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Nintendo Switch video game consoles have been difficult to find during the coronavirus pandemic. People stuck at home have been snapping up them up while the number of the consoles produced has tumbled because of shuttered factories.
So what gives? And when will Switch supplies return to normal?
The coronavirus Switch-up
Michael Pachter, an analyst for Wedbush Securities, said that Nintendo likely started increasing Switch production in mid-June. The first of that batch are probably on a cargo ship, he said, and that console availability will return to normal in early September. “I think we’re probably really close,” he said.
That will be welcome news to many people. In the last week of March, when lockdowns went into effect in many countries, global Switch had sales soared to 800,000 from just over 200,000 the previous week, according to VGChartz and UBS.
But starting in February, many Chinese factories producing the Switch shuttered for nearly six weeks to help control the pandemic there. Components also became hard to come by.
By late April, Switch sales briefly dropped below pre-pandemic levels because of the shortage. Those issues now appear largely resolved in many countries, and worldwide sales are once again higher than before the outbreak.
But in the U.S., a shortage continues. Standard Switch consoles are currently unavailable from GameStop or directly from Amazon U.S. (Neither company responded to a request for comment.) Resellers on eBay are selling them for around $400, a 33% markup from the $300 retail price. On Amazon, resellers are listing even lightly used units for as much as $375.
The Nintendo Switch Lite, which plays the same games as the Switch but is meant for play on the go and doesn’t connect to home TVs, is available at many American retailers, including Amazon and GameStop. That appears to reflect greater demand for the Switch home console than the portable version.
The unknown: demand
The pandemic has increased demand for the Switch so drastically that Nintendo may unable to meet it, even with increased production. Before coronavirus, Nintendo said it would sell 19 million Switches worldwide in 2020, but many analysts expect the company to sell more.
Still, Pachter, the Wedbush analyst, said there’s a limit. Because of market realities, Nintendo may avoid adding too much capacity.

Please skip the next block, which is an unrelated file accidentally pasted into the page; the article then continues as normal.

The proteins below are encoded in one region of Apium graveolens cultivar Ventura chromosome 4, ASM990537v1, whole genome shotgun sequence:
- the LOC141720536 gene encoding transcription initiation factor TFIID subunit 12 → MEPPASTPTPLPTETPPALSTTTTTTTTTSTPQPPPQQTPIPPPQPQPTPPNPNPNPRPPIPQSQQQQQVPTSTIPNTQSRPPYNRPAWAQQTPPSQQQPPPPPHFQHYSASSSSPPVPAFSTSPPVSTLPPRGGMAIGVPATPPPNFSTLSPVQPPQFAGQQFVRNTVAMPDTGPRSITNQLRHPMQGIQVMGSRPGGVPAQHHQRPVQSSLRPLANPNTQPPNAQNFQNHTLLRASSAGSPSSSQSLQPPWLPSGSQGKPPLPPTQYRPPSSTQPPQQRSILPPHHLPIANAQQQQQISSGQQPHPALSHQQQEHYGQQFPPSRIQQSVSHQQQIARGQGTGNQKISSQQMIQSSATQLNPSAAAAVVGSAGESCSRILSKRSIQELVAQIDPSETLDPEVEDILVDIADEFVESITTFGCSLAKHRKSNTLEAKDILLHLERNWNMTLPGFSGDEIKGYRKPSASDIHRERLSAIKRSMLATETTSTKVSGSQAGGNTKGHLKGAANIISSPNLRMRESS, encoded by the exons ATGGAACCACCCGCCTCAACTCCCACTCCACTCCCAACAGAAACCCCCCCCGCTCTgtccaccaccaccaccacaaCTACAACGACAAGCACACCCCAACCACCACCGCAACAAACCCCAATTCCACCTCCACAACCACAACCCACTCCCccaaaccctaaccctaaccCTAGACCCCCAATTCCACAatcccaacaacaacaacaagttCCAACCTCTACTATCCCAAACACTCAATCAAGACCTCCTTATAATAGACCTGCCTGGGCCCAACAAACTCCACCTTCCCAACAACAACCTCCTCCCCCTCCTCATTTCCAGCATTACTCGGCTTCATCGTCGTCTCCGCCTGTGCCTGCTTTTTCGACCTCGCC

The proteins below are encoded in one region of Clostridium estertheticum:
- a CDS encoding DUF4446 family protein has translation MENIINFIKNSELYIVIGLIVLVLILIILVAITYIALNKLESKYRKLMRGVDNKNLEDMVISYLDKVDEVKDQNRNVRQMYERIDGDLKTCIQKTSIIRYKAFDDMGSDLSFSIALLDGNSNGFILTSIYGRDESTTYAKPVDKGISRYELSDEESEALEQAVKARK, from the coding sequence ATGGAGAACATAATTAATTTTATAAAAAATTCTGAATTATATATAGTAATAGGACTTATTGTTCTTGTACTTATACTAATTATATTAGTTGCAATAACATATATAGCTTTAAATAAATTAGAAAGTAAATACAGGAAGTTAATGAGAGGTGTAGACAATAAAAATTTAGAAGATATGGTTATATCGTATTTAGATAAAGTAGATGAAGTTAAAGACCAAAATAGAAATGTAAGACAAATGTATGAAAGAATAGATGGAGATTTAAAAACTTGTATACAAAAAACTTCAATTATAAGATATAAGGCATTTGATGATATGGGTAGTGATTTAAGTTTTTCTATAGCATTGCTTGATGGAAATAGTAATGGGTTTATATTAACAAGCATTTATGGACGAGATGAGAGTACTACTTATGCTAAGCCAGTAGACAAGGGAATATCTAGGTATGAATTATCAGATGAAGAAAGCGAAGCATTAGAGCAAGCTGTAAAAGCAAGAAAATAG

He said that Nintendo would have to commit to increased production for three-to-five years. With the pandemic potentially winding down in 2021, Switch demand could decline. Moreover, Nintendo is expected to unveil a new Switch next year, which will make leftover inventory of the current Switch harder to sell.
Nintendo has not yet revised its full-year Switch delivery estimates, and declined to answer questions about 2020 production targets. Regarding the current shortages, the company said in an Aug. 6 earnings report that “because there is a time lag between production and the stocking of store shelves, and because demand remains strong, there are still shortages in some regions.”
And then there’s a final unenviable X-factor in Nintendo’s calculations: the upcoming holiday season, when console sales typically peak. According to Pachter, Nintendo usually stockpiles consoles during the first half of the year to get ready for a surge late in the year. He said the company is likely stockpiling consoles now, too, which would contribute to shortages in the near term.
But the pandemic has upended the normal logic of the holiday shopping season, in at least two ways. First, there’s “pull forward”: How many people who bought a Switch in April would have otherwise waited eight months and bought one for Christmas?
Even tougher: What about the recession? Unemployment has reached record levels in the U.S.. Entertainment usually holds up well during downturns, but the nature of the current crisis makes projections difficult.
“Nobody knows,” says Pachter. “We didn’t have consoles in the Depression.”
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